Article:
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Advice on taking Physics II

  1. Dec 28, 2009 #1
    I'm going to be taking Physics II with calculus next semester and honestly, I don't remember anything from Mechanics. I took it last year and I have horrible memory. Do you still think I'll do well in Physics II if I study hard and do problems with no previous knowledge of mechanics/physics I or do I need to go back and learn everything over again?

    Thank you so much!!
  2. jcsd
  3. Dec 29, 2009 #2
    Are you in high school or college? These courses vary between schools but is this
    an introductory Electricity and Magnetism course?
    You won't really use much mechanics in an E&M course.
    There will be the occasional problem that requires basic F=ma type solving,
    or maybe a little kinematics (electron fired through a magnetic field at a certain velocity how far will it be deflected?).
    But even then it shouldn't really be an issue.
  4. Dec 29, 2009 #3
    You may also need to remember how to draw a force diagram, and it would help to remember torque.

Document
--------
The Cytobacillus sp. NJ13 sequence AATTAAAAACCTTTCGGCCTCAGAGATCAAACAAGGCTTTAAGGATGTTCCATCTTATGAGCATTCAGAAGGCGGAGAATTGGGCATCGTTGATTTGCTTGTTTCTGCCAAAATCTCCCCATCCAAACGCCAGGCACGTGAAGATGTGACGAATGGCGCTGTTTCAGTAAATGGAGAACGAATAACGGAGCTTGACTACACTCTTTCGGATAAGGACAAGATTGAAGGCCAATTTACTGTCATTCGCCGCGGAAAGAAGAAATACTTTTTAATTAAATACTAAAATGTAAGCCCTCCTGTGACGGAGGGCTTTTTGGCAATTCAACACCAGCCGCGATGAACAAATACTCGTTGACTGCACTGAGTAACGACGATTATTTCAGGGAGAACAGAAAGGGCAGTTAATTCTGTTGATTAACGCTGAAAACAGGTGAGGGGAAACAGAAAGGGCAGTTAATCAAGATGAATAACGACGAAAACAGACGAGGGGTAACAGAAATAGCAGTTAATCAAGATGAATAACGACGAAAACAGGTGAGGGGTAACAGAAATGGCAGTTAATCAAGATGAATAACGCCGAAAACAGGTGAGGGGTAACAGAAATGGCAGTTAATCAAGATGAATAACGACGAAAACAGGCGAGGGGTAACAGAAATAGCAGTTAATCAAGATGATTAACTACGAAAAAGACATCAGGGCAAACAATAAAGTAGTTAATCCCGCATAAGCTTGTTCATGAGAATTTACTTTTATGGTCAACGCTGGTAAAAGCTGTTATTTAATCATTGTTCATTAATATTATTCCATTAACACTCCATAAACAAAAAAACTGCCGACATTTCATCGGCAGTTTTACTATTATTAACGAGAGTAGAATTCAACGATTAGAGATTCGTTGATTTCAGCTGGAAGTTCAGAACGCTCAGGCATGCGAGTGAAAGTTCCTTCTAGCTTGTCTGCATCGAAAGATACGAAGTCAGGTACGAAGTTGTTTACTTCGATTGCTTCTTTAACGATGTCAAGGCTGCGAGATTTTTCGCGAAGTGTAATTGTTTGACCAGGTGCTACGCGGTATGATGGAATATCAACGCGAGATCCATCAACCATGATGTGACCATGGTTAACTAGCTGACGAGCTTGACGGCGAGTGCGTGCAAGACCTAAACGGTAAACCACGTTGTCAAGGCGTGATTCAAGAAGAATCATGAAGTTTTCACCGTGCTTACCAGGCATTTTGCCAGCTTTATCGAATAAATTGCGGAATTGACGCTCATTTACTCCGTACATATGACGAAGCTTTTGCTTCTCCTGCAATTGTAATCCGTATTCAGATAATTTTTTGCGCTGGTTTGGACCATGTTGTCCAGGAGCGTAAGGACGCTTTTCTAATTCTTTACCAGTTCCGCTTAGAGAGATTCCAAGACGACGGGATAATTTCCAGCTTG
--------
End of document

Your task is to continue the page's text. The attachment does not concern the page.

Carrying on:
5. Dec 29, 2009 #4
    On a totally unrelated note is your name in reference to Naked Lunch?
  6. Dec 29, 2009 #5
    Oh noes, why do I need to remember Torque?

    And about my name, I have been told it's from Naked Lunch but no, I just borrowed it from Harry Potter haha. But it just means a neutral person in politics.
  7. Dec 30, 2009 #6
    In my Physics 2 class, we did torque twice. Torque on an electric dipole in an electric field, and then torque on a current carrying loop in a magnetic field.
  8. Dec 30, 2009 #7
    I actually took a year off after Classical Newtonian Mechanics (I think this is considered Physics I) then took intro to Calculus-based E&M a year later just this past semester and did fine.

    While I did remember how to do most problems from mechanics, I'd say it's important to know the very basics. Aside from the obvious: resolving vectors, some free body diagrams, familiarity with fields, periods and frequencies (for Faraday's Law), torque for the situations Jack21222 brought up; I think understanding the concepts of energy (potential, potential difference, conservation of, etc.) is a good foundation for most of the material covered.
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